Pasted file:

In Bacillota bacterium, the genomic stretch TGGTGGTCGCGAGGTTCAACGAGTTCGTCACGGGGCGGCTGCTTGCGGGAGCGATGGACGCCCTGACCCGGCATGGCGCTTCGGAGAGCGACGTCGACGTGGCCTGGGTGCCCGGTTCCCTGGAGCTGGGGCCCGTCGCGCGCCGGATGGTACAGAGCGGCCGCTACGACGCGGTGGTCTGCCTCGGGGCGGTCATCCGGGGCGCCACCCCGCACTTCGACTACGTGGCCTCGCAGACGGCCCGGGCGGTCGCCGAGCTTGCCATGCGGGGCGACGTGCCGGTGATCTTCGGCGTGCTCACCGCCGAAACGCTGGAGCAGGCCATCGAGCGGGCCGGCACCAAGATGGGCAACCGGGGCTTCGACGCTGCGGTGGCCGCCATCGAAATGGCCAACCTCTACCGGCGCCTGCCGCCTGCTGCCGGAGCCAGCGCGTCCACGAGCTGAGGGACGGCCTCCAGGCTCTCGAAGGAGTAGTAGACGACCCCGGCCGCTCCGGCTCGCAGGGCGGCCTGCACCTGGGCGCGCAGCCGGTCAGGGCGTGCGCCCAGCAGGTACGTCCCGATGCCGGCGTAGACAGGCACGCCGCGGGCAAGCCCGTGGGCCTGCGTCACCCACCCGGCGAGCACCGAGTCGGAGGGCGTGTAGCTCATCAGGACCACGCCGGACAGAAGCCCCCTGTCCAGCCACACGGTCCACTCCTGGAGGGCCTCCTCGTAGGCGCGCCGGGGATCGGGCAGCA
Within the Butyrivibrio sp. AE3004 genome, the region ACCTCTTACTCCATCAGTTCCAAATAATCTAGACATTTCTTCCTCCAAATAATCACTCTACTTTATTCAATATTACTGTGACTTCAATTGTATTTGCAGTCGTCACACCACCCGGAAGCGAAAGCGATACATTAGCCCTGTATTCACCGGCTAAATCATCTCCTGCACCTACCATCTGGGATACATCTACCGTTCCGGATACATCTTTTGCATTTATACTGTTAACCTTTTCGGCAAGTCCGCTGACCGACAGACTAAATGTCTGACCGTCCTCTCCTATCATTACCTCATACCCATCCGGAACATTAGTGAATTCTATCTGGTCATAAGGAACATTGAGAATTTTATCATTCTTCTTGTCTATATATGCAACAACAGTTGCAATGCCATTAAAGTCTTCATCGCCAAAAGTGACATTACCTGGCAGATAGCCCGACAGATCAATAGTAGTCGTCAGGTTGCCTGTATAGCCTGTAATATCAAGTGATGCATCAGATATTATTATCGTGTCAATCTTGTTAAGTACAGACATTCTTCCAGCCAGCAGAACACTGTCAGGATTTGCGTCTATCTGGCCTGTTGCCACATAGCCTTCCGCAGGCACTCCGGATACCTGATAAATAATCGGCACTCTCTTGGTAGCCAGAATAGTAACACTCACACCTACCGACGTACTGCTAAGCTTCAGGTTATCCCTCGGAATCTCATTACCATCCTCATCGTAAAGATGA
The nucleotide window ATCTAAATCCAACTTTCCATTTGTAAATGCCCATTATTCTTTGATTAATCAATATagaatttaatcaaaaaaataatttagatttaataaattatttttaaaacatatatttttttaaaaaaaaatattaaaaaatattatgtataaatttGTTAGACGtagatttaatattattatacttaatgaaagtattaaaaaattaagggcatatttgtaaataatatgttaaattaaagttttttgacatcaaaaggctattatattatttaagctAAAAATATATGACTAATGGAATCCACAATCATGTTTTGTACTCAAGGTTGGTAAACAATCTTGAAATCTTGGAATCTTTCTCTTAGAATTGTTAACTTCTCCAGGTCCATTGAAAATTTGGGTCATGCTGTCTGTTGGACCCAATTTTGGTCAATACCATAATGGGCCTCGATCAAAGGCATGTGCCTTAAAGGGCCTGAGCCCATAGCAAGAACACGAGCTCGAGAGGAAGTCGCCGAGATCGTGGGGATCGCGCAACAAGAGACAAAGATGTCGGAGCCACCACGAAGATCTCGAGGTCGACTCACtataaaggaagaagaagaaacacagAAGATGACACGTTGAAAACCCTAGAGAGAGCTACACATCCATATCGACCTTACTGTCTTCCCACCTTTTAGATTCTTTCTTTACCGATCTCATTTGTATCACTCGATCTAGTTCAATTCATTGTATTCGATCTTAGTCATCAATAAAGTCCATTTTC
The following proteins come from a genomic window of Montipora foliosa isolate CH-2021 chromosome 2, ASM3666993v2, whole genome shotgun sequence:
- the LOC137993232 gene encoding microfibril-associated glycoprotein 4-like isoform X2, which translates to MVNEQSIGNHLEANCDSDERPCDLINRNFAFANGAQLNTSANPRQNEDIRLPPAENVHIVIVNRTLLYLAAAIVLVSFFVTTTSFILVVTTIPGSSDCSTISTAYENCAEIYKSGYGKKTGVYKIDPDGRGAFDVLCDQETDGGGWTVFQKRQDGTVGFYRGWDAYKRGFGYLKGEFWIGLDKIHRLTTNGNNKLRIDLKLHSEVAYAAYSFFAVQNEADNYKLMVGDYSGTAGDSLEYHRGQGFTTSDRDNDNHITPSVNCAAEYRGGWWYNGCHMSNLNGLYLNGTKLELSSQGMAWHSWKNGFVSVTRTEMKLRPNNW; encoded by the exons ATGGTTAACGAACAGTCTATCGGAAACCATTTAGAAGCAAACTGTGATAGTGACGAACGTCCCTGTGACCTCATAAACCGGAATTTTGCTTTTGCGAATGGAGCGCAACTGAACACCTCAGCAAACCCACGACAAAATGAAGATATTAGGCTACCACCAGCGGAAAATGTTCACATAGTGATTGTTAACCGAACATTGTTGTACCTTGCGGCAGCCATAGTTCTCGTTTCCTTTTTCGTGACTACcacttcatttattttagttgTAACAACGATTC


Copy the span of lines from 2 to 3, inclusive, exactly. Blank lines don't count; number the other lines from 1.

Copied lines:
Within the Butyrivibrio sp. AE3004 genome, the region ACCTCTTACTCCATCAGTTCCAAATAATCTAGACATTTCTTCCTCCAAATAATCACTCTACTTTATTCAATATTACTGTGACTTCAATTGTATTTGCAGTCGTCACACCACCCGGAAGCGAAAGCGATACATTAGCCCTGTATTCACCGGCTAAATCATCTCCTGCACCTACCATCTGGGATACATCTACCGTTCCGGATACATCTTTTGCATTTATACTGTTAACCTTTTCGGCAAGTCCGCTGACCGACAGACTAAATGTCTGACCGTCCTCTCCTATCATTACCTCATACCCATCCGGAACATTAGTGAATTCTATCTGGTCATAAGGAACATTGAGAATTTTATCATTCTTCTTGTCTATATATGCAACAACAGTTGCAATGCCATTAAAGTCTTCATCGCCAAAAGTGACATTACCTGGCAGATAGCCCGACAGATCAATAGTAGTCGTCAGGTTGCCTGTATAGCCTGTAATATCAAGTGATGCATCAGATATTATTATCGTGTCAATCTTGTTAAGTACAGACATTCTTCCAGCCAGCAGAACACTGTCAGGATTTGCGTCTATCTGGCCTGTTGCCACATAGCCTTCCGCAGGCACTCCGGATACCTGATAAATAATCGGCACTCTCTTGGTAGCCAGAATAGTAACACTCACACCTACCGACGTACTGCTAAGCTTCAGGTTATCCCTCGGAATCTCATTACCATCCTCATCGTAAAGATGA
The nucleotide window ATCTAAATCCAACTTTCCATTTGTAAATGCCCATTATTCTTTGATTAATCAATATagaatttaatcaaaaaaataatttagatttaataaattatttttaaaacatatatttttttaaaaaaaaatattaaaaaatattatgtataaatttGTTAGACGtagatttaatattattatacttaatgaaagtattaaaaaattaagggcatatttgtaaataatatgttaaattaaagttttttgacatcaaaaggctattatattatttaagctAAAAATATATGACTAATGGAATCCACAATCATGTTTTGTACTCAAGGTTGGTAAACAATCTTGAAATCTTGGAATCTTTCTCTTAGAATTGTTAACTTCTCCAGGTCCATTGAAAATTTGGGTCATGCTGTCTGTTGGACCCAATTTTGGTCAATACCATAATGGGCCTCGATCAAAGGCATGTGCCTTAAAGGGCCTGAGCCCATAGCAAGAACACGAGCTCGAGAGGAAGTCGCCGAGATCGTGGGGATCGCGCAACAAGAGACAAAGATGTCGGAGCCACCACGAAGATCTCGAGGTCGACTCACtataaaggaagaagaagaaacacagAAGATGACACGTTGAAAACCCTAGAGAGAGCTACACATCCATATCGACCTTACTGTCTTCCCACCTTTTAGATTCTTTCTTTACCGATCTCATTTGTATCACTCGATCTAGTTCAATTCATTGTATTCGATCTTAGTCATCAATAAAGTCCATTTTC